Trump hits out at China in tweets, targets Beijing's moves including military build-up in South China Sea

US President-elect Donald Trump speaks during a stop at US Bank Arena on Dec 1, 2016 in Cincinnati, Ohio.
US President-elect Donald Trump speaks during a stop at US Bank Arena on Dec 1, 2016 in Cincinnati, Ohio. PHOTO: AFP

NEW YORK (BLOOMBERG) - US  President-elect Donald Trump took on the Chinese government via social media on Sunday (Nov 4), rejecting criticism of his decision to take a phone call from Taiwan’s President at the risk of triggering backlash from Beijing.

Mr Trump told his 16.6 million Twitter followers that he wouldn’t be told by China whom he should or shouldn’t talk to, and reiterated some of the grievances about China which he used in his winning presidential campaign.

“Did China ask us if it was OK to devalue their currency (making it hard for our companies to compete), heavily tax our products going into their country (the U.S. doesn’t tax them) or to build a massive military complex in the middle of the South China Sea? I don’t think so!”  he tweeted.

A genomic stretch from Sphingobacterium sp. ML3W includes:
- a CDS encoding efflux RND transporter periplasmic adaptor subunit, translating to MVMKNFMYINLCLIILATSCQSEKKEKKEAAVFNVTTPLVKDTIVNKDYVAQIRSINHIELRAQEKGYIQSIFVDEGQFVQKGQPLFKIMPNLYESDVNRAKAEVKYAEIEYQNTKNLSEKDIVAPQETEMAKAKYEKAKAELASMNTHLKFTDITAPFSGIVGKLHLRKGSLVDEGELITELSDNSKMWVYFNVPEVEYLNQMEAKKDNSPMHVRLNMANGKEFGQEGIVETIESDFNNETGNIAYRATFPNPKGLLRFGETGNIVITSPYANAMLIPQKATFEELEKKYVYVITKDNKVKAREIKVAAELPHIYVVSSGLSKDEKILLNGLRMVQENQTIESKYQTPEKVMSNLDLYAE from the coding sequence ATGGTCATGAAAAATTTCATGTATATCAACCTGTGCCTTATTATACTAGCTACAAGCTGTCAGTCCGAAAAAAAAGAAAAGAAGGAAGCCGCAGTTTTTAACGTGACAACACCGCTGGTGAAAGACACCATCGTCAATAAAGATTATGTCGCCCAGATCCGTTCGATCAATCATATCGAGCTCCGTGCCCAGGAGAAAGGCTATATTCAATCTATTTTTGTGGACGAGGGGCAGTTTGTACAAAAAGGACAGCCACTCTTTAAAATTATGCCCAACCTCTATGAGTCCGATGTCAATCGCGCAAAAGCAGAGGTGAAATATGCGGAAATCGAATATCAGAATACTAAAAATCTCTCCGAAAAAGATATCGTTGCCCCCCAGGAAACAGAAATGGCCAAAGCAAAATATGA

Over the weekend, China complained to the US after Mr Trump flouted almost four decades of diplomatic protocol by directly speaking with the leader of Taiwan, which Beijing considers a breakaway province. 

 
 

MEASURED RESPONSE 

Its measured response suggested China’s desire to keep the incident from escalating into a full-blown crisis before Mr Trump entered the White House or even appointed a full foreign policy team – in particular, a secretary of state.

His retort was consistent with what one of his allies, former House speaker Newt Gingrich, signalled earlier on Sunday.

“Beijing does not dictate who the president of the United States speaks to,” Mr Gingrich said on Fox News Channel’s Sunday Morning Futures. “The United States is not always going to do what China wants them to do.”  

He said the “old, timid State Department” would have advised against taking the call from Taiwan’s President, adding: “We elected him not to listen to the current State Department.”